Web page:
Noise Display SoundEar®
The human ear attenuates background noise over time, a process which can lead to a loss of noise level objectivity. As a result, noise levels tend to increase during the course of the day. By measuring and displaying actual noise levels on you ward, the Noise Display provides you with valuable feedback to help you recognize and control excessive levels of noise.
Excessive amounts of noise can cause unnecessary stress for your patients and reduce your ability to work efficiently2. Studies have shown that this stress can have a very real effect on wellbeing3,4. The brain spends a considerable amount of energy filtering out unwanted stimuli, which is why it’s easier for most people to concentrate and rest in a quiet environment5. Noise Display can help you put that energy to better use.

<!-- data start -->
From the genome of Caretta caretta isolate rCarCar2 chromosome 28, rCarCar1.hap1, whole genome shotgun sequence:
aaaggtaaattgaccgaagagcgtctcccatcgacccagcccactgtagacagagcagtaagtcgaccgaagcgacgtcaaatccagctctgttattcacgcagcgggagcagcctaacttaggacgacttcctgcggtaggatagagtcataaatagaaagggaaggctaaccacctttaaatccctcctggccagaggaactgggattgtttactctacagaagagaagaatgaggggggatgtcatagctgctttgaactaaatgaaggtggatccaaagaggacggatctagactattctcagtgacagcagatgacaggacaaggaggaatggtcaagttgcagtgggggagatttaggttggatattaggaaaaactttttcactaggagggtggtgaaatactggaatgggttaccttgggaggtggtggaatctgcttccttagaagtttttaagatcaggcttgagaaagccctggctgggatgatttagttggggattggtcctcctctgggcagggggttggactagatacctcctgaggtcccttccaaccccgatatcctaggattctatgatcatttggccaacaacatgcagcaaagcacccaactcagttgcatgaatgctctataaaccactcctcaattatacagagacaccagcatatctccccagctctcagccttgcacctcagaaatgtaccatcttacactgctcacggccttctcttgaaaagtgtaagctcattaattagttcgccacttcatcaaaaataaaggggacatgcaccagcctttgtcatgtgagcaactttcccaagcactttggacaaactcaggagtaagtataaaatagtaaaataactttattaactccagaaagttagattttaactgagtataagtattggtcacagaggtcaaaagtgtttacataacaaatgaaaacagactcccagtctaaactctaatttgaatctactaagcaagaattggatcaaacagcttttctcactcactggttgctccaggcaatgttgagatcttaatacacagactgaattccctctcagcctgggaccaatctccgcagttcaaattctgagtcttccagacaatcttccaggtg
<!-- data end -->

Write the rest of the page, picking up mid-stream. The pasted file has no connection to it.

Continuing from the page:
Noise Display shows you noise levels using a series of colored lights: Green means that noise levels are within acceptable limits, while yellow and red lights signify potentially harmful amounts of noise. This easily recognizable display provides objective information, indicating when caregivers need to reduce noise to appropriate levels.
Visitors will quickly recognize the Noise Display system as a significant effort on your part toward achieving the goal of total patient comfort and care. It’s an obvious sign that you are doing everything you can to make conditions as pleasant as possible for you, your patients and visitors.
1) Hospital Noise — Levels and Potential Health Hazards S. Falk et al.; N Engl J Med 1973; 289:774-781October 11, 1973
2) Nurses‘ Perception of Noise Levels in Hospitals in Spain Marqués Sánchez, M del Pilar et al.; Journal of Nursing Administration, May 2008 – Volume 38 – Issue 5 – pp 220-222
3) Hospital Noise — Levels and Potential Health Hazards. S. Falk et al.; N Engl J Med 1973; 289:774-781 October 11, 1973
4) Noise pollution in the operating theatre B. Hodge et al.; The Lancet, Volume 335, Issue 8694, 14 April 1990, Pages 891-894
5) How does background noise affect our concentration? M. Andrews; Scientific American Mind, January Issue 2010